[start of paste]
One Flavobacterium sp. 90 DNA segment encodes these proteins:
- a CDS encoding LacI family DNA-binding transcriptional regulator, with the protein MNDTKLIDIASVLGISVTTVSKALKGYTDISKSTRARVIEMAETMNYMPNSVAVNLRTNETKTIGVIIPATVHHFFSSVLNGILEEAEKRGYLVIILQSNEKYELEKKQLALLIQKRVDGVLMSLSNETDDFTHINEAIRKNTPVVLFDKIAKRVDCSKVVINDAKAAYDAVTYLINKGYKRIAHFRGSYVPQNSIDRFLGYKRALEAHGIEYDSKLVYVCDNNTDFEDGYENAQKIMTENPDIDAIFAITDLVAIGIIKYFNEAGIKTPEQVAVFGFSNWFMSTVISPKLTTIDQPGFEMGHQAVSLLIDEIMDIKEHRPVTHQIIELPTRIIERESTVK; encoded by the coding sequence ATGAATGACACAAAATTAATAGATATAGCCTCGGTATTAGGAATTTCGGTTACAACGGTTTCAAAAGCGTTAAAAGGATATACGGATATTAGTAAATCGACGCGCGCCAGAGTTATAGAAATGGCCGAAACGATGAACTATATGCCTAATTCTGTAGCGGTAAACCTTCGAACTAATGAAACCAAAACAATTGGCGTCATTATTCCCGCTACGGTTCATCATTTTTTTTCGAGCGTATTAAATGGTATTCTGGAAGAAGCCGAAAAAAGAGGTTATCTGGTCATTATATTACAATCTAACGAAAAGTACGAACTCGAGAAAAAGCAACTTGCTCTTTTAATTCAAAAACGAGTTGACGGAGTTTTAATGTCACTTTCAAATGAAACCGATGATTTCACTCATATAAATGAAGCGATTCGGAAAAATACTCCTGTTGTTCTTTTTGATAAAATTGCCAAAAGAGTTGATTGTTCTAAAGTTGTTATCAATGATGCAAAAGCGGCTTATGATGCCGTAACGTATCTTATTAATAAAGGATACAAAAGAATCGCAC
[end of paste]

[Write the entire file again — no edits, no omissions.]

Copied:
One Flavobacterium sp. 90 DNA segment encodes these proteins:
- a CDS encoding LacI family DNA-binding transcriptional regulator, with the protein MNDTKLIDIASVLGISVTTVSKALKGYTDISKSTRARVIEMAETMNYMPNSVAVNLRTNETKTIGVIIPATVHHFFSSVLNGILEEAEKRGYLVIILQSNEKYELEKKQLALLIQKRVDGVLMSLSNETDDFTHINEAIRKNTPVVLFDKIAKRVDCSKVVINDAKAAYDAVTYLINKGYKRIAHFRGSYVPQNSIDRFLGYKRALEAHGIEYDSKLVYVCDNNTDFEDGYENAQKIMTENPDIDAIFAITDLVAIGIIKYFNEAGIKTPEQVAVFGFSNWFMSTVISPKLTTIDQPGFEMGHQAVSLLIDEIMDIKEHRPVTHQIIELPTRIIERESTVK; encoded by the coding sequence ATGAATGACACAAAATTAATAGATATAGCCTCGGTATTAGGAATTTCGGTTACAACGGTTTCAAAAGCGTTAAAAGGATATACGGATATTAGTAAATCGACGCGCGCCAGAGTTATAGAAATGGCCGAAACGATGAACTATATGCCTAATTCTGTAGCGGTAAACCTTCGAACTAATGAAACCAAAACAATTGGCGTCATTATTCCCGCTACGGTTCATCATTTTTTTTCGAGCGTATTAAATGGTATTCTGGAAGAAGCCGAAAAAAGAGGTTATCTGGTCATTATATTACAATCTAACGAAAAGTACGAACTCGAGAAAAAGCAACTTGCTCTTTTAATTCAAAAACGAGTTGACGGAGTTTTAATGTCACTTTCAAATGAAACCGATGATTTCACTCATATAAATGAAGCGATTCGGAAAAATACTCCTGTTGTTCTTTTTGATAAAATTGCCAAAAGAGTTGATTGTTCTAAAGTTGTTATCAATGATGCAAAAGCGGCTTATGATGCCGTAACGTATCTTATTAATAAAGGATACAAAAGAATCGCAC